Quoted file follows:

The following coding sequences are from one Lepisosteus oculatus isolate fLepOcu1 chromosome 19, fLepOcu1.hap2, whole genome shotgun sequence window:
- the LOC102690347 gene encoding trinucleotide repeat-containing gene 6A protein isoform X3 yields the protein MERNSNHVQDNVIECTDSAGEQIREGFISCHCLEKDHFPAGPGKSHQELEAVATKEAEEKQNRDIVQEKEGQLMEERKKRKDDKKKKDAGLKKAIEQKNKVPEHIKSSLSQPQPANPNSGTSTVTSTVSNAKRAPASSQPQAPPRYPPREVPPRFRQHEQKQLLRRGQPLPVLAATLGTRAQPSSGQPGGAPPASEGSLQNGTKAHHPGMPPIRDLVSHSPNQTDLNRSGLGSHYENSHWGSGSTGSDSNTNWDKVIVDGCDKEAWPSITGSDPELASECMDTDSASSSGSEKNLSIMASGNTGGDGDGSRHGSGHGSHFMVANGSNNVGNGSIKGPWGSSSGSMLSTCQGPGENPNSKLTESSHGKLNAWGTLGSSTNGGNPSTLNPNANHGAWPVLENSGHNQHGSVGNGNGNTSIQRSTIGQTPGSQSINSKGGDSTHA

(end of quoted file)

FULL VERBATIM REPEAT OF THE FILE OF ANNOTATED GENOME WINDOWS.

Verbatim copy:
The following coding sequences are from one Lepisosteus oculatus isolate fLepOcu1 chromosome 19, fLepOcu1.hap2, whole genome shotgun sequence window:
- the LOC102690347 gene encoding trinucleotide repeat-containing gene 6A protein isoform X3 yields the protein MERNSNHVQDNVIECTDSAGEQIREGFISCHCLEKDHFPAGPGKSHQELEAVATKEAEEKQNRDIVQEKEGQLMEERKKRKDDKKKKDAGLKKAIEQKNKVPEHIKSSLSQPQPANPNSGTSTVTSTVSNAKRAPASSQPQAPPRYPPREVPPRFRQHEQKQLLRRGQPLPVLAATLGTRAQPSSGQPGGAPPASEGSLQNGTKAHHPGMPPIRDLVSHSPNQTDLNRSGLGSHYENSHWGSGSTGSDSNTNWDKVIVDGCDKEAWPSITGSDPELASECMDTDSASSSGSEKNLSIMASGNTGGDGDGSRHGSGHGSHFMVANGSNNVGNGSIKGPWGSSSGSMLSTCQGPGENPNSKLTESSHGKLNAWGTLGSSTNGGNPSTLNPNANHGAWPVLENSGHNQHGSVGNGNGNTSIQRSTIGQTPGSQSINSKGGDSTHA